Euro Area: Expansion in business activity accelerates in April amid a booming manufacturing sector
The flash Eurozone Composite Purchasing Managers’ Index (PMI), produced by IHS Markit, rose marginally to 53.7 in April from 53.2 in March. The print again surprised markets on the upside and marked the strongest reading in nine months. Therefore, the index moved further above the 50-threshold that distinguishes expanding from contracting activity in the private sector.
In April, the manufacturing sector moved further into expansionary territory, logging a fresh record in the survey’s history, supported by soaring new orders—especially from abroad—and a record high jump in production. Meanwhile, the services sector swung from contraction to expansion for the first time since last August as production increased and new orders stabilized, despite some tightening in social distancing restrictions and thanks to spill-over benefits from a strong manufacturing performance.
Meanwhile, firms added jobs for the third month running with an eye to the recovery. On the price front, input cost inflation intensified further, hitting a decade high for both services and manufacturing companies amid serious supply shortages and robust demand. In turn, output prices rose at the fastest pace since January 2018. Lastly, business optimism strengthened on recovery hopes.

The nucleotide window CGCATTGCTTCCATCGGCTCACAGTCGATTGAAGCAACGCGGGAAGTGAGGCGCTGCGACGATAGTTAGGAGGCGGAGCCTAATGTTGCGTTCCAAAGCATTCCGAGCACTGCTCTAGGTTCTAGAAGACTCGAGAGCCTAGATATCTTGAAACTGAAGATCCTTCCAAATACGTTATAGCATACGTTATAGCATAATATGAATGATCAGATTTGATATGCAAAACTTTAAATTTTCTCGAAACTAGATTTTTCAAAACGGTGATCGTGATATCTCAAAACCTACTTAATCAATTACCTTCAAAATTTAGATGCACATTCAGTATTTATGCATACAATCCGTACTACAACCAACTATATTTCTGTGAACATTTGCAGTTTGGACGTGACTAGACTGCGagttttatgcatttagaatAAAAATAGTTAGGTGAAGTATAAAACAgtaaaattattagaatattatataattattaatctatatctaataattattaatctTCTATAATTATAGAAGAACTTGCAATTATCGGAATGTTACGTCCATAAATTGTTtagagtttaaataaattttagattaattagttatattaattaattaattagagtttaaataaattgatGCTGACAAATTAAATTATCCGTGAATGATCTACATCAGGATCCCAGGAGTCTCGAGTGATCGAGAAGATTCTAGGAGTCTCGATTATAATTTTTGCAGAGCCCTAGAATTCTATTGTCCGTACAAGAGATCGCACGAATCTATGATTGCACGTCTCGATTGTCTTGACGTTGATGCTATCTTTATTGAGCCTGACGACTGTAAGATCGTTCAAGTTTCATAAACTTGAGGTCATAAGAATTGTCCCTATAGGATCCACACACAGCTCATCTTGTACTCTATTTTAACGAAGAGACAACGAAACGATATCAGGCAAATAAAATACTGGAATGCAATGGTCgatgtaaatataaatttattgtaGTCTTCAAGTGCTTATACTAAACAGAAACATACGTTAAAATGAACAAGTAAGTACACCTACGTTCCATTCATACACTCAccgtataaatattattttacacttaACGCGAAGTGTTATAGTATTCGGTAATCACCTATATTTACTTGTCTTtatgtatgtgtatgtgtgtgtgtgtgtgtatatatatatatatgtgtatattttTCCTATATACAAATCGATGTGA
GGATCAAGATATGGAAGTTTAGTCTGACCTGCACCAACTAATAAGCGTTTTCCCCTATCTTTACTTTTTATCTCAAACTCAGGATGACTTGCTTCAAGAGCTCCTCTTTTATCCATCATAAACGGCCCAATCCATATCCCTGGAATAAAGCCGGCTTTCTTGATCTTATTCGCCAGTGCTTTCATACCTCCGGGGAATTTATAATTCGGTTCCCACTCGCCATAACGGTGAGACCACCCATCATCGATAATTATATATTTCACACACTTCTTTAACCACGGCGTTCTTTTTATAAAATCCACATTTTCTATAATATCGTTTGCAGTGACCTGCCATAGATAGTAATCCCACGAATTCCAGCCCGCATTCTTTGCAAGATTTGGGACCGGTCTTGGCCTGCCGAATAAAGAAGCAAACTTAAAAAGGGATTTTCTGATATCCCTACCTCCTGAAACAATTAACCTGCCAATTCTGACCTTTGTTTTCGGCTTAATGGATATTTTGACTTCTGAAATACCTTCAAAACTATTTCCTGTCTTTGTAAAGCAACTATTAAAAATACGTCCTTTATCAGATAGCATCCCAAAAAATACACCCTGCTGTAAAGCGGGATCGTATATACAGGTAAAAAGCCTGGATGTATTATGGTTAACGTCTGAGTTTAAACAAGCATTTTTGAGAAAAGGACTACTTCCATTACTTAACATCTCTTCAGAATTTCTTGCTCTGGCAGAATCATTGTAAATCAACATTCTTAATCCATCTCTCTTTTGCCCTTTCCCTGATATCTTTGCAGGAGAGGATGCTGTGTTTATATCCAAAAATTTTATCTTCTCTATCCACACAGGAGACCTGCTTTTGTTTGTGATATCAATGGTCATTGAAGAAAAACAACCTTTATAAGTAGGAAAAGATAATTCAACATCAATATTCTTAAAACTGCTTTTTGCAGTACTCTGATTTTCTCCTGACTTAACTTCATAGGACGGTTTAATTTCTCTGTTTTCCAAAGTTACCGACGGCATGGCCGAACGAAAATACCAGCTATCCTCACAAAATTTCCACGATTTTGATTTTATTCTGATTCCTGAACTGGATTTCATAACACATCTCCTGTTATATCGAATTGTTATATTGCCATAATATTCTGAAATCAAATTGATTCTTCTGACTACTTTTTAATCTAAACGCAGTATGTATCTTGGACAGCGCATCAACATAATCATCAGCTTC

Assessing the Eurozone’s two largest economies, growth in business activity was solid albeit somewhat softer than in the previous month in Germany, while business activity in France gathered further pace.
Commenting on the release, Chris Williamson, chief business economist at IHS Markit, said:
“In a month during which virus containment measures were tightened in the face of further waves of infections, the eurozone economy showed encouraging strength. […] The steep rise in demand for raw materials is continuing to lead to unprecedented supply chain delays, which are in turn driving up firms’ costs at the fastest rate for a decade. Consumer price inflation may well rise sharply in coming months as a result, though the extent of the rise will be dependent on the strength of demand and the supply situation, both of which remain highly uncertain at the moment.”
Meanwhile, Bert Colijn, Eurozone senior economist at ING, stated:
“The eurozone economy looks like it’s on the brink of a startling recovery. Only months ago it seemed to be rapidly turning into the weak link among advanced markets, being slow out the gates with vaccinations, seeing lockdowns extended and having weaker fiscal support. True, first-quarter GDP growth figures are set to still show declines, but the April PMI adds to a lot of encouraging underlying numbers.”